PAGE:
New York

If the state tests are easier, how did they get that way?

The flat scores New York students received on a national math exam released today have led some to question the validity of the huge jump in state math scores over the same time period.

The results seem to support skeptics who have argued that the statewide exam questions have become easier and more repetitive, the scores inflated, and the number of questions required to pass so low students can hop the bar just by guessing.

“This is a documentation of persistent dumbing down by the state education department and lying to the public,” education historian Diane Ravitch wrote today in an e-mail. “Exactly what Arne Duncan has been saying: When states dumb down their standards, they are lying to the kids, their parents and the public.”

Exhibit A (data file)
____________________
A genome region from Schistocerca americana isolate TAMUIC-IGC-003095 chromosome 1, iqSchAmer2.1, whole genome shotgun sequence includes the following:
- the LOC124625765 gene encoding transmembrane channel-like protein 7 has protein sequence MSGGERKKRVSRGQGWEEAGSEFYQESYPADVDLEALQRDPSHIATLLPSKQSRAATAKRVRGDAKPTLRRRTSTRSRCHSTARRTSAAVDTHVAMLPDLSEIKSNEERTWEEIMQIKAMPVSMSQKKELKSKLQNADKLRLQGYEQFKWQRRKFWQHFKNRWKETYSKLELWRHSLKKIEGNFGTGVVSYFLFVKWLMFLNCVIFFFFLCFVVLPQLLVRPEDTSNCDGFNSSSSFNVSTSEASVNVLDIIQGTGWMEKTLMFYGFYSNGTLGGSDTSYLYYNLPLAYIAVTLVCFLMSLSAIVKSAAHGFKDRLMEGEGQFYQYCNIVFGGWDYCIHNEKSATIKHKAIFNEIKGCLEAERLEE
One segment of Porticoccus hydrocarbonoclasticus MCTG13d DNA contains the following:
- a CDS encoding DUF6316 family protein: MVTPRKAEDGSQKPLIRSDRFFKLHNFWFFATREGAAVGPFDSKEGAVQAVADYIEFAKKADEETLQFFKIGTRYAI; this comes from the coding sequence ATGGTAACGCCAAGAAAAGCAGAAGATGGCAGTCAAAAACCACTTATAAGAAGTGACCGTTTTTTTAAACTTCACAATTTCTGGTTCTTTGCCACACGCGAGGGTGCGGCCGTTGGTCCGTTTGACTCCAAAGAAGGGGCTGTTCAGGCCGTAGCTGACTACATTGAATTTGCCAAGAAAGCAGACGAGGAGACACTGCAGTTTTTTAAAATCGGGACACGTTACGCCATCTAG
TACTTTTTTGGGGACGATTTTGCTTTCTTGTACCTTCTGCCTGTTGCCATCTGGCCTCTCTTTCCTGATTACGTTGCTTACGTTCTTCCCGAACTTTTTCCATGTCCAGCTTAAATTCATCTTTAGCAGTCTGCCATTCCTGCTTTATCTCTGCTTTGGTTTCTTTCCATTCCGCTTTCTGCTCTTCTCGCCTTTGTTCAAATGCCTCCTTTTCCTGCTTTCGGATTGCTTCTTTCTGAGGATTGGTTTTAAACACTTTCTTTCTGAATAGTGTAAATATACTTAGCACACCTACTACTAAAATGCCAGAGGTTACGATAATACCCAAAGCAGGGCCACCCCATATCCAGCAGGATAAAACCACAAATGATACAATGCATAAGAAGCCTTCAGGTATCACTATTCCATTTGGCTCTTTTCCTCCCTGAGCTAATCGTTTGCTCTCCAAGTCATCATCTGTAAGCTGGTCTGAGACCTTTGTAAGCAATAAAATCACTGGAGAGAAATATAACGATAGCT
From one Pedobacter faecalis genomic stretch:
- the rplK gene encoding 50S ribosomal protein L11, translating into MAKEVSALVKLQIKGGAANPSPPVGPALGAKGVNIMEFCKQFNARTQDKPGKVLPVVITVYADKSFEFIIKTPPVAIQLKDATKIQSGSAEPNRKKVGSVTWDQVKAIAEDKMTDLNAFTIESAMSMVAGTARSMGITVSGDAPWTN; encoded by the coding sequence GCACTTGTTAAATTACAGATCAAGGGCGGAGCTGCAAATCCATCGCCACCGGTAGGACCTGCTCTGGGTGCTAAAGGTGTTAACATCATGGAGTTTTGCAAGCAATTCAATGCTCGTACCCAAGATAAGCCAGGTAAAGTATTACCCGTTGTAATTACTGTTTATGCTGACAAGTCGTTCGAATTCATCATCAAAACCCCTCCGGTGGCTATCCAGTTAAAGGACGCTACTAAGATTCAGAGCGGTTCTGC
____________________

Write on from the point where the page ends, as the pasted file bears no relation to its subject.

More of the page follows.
But the question remains: if state exams have gotten easier, how and why did that happen?

The state standards and cutoff scores for passage have been constant since the early 2000s. But the number of correct answers needed to pass has gradually declined since 2006. Each year, a panel of test experts and educators convene as the exams are being field tested and judge each year’s questions according to their difficulty levels. The test-maker, CTB/McGraw Hill, then adjusts how it converts the number of correct answers to the scale score he or she receives.

In recent years, the number of questions judged difficult on the exams has risen, and thus the number of correct answers needed to pass has fallen, test experts have said.